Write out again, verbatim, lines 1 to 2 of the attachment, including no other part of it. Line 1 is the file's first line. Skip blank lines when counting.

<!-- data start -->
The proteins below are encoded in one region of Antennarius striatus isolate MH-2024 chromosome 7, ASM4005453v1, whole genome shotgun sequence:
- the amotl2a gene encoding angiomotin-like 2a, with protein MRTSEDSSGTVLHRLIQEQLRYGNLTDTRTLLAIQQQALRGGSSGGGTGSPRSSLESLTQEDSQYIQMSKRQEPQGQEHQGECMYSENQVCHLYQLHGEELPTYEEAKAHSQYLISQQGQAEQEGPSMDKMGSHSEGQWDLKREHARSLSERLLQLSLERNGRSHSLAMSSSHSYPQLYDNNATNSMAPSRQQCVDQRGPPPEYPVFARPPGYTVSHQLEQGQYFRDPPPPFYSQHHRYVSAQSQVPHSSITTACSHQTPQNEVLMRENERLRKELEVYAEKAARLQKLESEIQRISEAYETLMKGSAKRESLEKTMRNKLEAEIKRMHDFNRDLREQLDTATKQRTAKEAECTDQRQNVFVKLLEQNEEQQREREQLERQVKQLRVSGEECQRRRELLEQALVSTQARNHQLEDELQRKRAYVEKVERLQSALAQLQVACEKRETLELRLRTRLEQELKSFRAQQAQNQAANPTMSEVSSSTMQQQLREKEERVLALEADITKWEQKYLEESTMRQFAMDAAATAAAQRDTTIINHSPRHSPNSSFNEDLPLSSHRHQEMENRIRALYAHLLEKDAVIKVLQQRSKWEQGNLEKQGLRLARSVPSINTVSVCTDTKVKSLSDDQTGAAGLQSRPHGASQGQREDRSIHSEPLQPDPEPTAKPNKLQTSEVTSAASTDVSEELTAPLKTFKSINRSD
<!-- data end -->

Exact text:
The proteins below are encoded in one region of Antennarius striatus isolate MH-2024 chromosome 7, ASM4005453v1, whole genome shotgun sequence:
- the amotl2a gene encoding angiomotin-like 2a, with protein MRTSEDSSGTVLHRLIQEQLRYGNLTDTRTLLAIQQQALRGGSSGGGTGSPRSSLESLTQEDSQYIQMSKRQEPQGQEHQGECMYSENQVCHLYQLHGEELPTYEEAKAHSQYLISQQGQAEQEGPSMDKMGSHSEGQWDLKREHARSLSERLLQLSLERNGRSHSLAMSSSHSYPQLYDNNATNSMAPSRQQCVDQRGPPPEYPVFARPPGYTVSHQLEQGQYFRDPPPPFYSQHHRYVSAQSQVPHSSITTACSHQTPQNEVLMRENERLRKELEVYAEKAARLQKLESEIQRISEAYETLMKGSAKRESLEKTMRNKLEAEIKRMHDFNRDLREQLDTATKQRTAKEAECTDQRQNVFVKLLEQNEEQQREREQLERQVKQLRVSGEECQRRRELLEQALVSTQARNHQLEDELQRKRAYVEKVERLQSALAQLQVACEKRETLELRLRTRLEQELKSFRAQQAQNQAANPTMSEVSSSTMQQQLREKEERVLALEADITKWEQKYLEESTMRQFAMDAAATAAAQRDTTIINHSPRHSPNSSFNEDLPLSSHRHQEMENRIRALYAHLLEKDAVIKVLQQRSKWEQGNLEKQGLRLARSVPSINTVSVCTDTKVKSLSDDQTGAAGLQSRPHGASQGQREDRSIHSEPLQPDPEPTAKPNKLQTSEVTSAASTDVSEELTAPLKTFKSINRSD